The second stage of this tour, and the first road race proper, looked, on paper, like one of those ‘dull warm up to the real racing’ stages. All but pancake flat, untechnical for the most part, with one intermediate sprint offering mid-race entertainment. Between Utrecht and Zélande, it looked to be 160 kilometres of casual riding, followed by six or so kilometres leading into a sprint win by Mark Cavendish, with no real threat to Rohan Dennis, looking good in yellow. So said the bookies, at any rate.
This was not, however, how the stage turned out, thanks to truly miserable weather conditions and impressive opportunistic tactics by Sky and Tinkoff-Saxo amidst powerful sidewinds. The winds first struck at around 60km into the stage, doing irreparable damage to the day’s first five-man breakaway. Tinkoff-Saxo saw their chance in the winds, and we were treated to footage of Contador barking instructions to his team to pull to the side of the road, minimizing the slipstream effect for riders behind him. The effect of the increase in pace was immediate, with the break losing their two minute advantage in almost less time than that, and splits breaking out at the rear of the peloton. This effort was ineffectual, with the dropped riders quickly bridging back to the pack, but Contador and his team had shown that they were looking for a fight on this, what was supposed to be a non-event stage.
Further attacks were inevitable, and at 100km to go a three-man group, comprising Stef Clement, Jan Barta, and Armindo Fonseca, clawed out an advantage of just under a minute. But the going was tough, and the winds unrelenting. The decisive turn would occur at the 55km-to-go mark. As the riders hit the coast, riding hard across entirely exposed bridges through what was at times driving rain, the peloton began to split once more — but this time, a number of General Classification riders were losing ground. Contador’s team were first to take notice, and suddenly hit the front, driving the peloton at a fierce pace. Sky, on behalf of Chris Froome, easily made the gap, and helped to keep the pace high, along with team Etixx-Quickstep, who had interests in the stage win with Cavendish. Tejay Van Gardenen also had little difficulty holding the pace, and Etixx’s Rigoberto Uran made the cut, which represents something of a change in fortunes for him. Peter Sagan and Andre Greipel, alongside Cavendish, represented the strong sprinters of the group.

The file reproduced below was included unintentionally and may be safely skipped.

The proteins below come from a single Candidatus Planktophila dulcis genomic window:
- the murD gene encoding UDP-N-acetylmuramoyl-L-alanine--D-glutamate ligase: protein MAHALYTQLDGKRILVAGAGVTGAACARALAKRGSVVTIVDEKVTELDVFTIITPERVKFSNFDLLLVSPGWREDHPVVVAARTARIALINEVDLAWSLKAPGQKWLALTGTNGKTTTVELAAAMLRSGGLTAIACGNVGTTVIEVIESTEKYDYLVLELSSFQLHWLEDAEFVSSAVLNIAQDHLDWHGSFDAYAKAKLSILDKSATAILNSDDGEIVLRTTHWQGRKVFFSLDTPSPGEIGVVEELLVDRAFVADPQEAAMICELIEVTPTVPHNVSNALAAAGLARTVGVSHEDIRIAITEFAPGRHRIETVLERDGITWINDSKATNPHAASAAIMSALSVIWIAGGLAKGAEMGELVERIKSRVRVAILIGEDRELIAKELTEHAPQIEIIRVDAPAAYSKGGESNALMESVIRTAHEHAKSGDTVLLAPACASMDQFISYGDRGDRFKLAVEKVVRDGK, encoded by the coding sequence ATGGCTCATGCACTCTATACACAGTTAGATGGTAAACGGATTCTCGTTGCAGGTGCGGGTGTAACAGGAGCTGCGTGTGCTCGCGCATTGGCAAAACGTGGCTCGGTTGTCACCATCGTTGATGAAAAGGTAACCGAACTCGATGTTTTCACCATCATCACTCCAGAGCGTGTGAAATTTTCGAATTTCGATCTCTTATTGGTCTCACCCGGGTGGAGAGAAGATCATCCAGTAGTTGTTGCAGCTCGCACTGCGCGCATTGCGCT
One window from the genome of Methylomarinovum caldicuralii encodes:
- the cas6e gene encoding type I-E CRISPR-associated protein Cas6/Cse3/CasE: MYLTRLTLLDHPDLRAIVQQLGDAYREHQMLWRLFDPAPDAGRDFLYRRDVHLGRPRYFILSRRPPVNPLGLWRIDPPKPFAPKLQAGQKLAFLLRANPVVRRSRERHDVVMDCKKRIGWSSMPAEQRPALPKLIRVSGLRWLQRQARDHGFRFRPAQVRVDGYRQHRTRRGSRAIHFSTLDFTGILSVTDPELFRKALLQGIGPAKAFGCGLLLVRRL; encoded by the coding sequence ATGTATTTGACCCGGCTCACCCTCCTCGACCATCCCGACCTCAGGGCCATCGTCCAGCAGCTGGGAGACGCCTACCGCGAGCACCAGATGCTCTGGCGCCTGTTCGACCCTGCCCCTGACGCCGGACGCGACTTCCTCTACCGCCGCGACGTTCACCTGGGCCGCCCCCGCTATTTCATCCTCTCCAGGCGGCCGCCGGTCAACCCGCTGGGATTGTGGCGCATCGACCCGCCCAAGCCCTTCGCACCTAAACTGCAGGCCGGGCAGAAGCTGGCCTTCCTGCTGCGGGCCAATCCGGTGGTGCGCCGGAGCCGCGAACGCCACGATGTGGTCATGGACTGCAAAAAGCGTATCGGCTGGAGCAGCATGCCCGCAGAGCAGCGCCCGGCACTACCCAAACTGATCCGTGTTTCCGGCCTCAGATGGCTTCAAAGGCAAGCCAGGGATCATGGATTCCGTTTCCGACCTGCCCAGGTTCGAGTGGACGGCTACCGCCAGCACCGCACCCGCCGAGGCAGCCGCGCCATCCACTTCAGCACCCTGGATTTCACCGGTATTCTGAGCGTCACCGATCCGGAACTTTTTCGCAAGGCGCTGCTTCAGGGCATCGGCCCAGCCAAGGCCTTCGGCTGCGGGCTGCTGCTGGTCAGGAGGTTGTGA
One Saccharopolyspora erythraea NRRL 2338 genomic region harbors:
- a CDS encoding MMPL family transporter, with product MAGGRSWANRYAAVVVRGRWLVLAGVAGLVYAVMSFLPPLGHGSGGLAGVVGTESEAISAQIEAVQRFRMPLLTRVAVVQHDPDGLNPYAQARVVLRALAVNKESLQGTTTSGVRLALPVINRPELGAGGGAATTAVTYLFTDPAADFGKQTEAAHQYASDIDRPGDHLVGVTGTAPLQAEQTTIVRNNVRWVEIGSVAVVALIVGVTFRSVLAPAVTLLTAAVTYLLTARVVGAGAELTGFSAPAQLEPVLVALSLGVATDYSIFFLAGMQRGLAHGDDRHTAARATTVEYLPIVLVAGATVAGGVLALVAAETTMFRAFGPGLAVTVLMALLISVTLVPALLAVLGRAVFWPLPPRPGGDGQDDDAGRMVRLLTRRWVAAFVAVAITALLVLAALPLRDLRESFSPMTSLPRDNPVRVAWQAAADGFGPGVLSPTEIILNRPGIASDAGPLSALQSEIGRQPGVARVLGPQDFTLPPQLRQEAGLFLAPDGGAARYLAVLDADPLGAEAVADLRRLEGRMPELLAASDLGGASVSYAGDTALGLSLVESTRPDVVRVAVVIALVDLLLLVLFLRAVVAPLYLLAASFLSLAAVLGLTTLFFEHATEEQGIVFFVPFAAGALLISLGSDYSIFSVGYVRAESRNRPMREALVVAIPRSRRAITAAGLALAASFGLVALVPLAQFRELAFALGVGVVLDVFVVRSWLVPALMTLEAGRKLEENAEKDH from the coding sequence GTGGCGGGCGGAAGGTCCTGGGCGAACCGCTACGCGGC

The losers, though, were numerous. Slipping into the second group, which had very quickly lost over a minute, were the likes of last year’s winner Nibali, climbing sensation Quintana, and stage-win hopefuls like John Degenkolb (which, for me, was gutting — Degenkolb is a superb rider and charismatic figure, and it’s always good to see him fight it out at the end). The gap held, thanks in part to continually battering winds and unfortunate mechanicals (Nibali, for one, punctured with 13km to go). It was clear by the last 10km that the leaders would hold on to a minute advantage.
The race was looking good for a sprint finish between Sagan, Greipel, and Cavendish, but another race with immediate effect was in play: Rohan Dennis, he of the yellow jersey, was not in the front group. Worse for him, his BMC teammate Van Gardenen was, so BMC had no reason to help Dennis chase the leaders. This left a question as to who would take yellow. The time-trial had been close, so, whilst Tony Martin was in second overall and in the front group, so were Fabian Cancellera and Tom Dumoulin. With sprint bonuses on the line, it began to look clear that Cancellera was going to do all he could to take a few seconds from Martin.
The last kilometre approached, and the group was set up for a relatively messy sprint. Cavendish, I feel, went too early, with the threat of Sagan and Greipel both riding in his wheel. Both riders crept past him; Greipel took first, Sagan second. But Cav, only ever satisfied with first, saw his win slip away and lost his zeal. This gave Cancellera the window of opportunity he needed, and, throwing his full weight into his bars, he managed to barely sneak his front wheel across the line ahead of Cavendish. Third on the day, he took four seconds of bonus time. He looks even better than Rohan Dennis in his new yellow jersey. One has to imagine that there will be words on the Etixx-Quickstep bus about this — Cav may well have just cost teammate Tony Martin his first stint in yellow…
The take-home message of the day, though, illustrated in this early stage of the Tour, is that this is not a sport won by individuals. Froome and Contador both now enjoy a buffer of over a minute over their strongest rivals, but they would never have managed this without a dedicated and strong team following their instructions. That we got to witness Contador decide, on the fly, to split the race this early, and his reliance upon his team to do so, should be instructive to new fans of cycling as to how it all works. Opportunism works, communication is central, and rarely can a race be won without a damn good team. A bloody good stage, despite a lack of hills.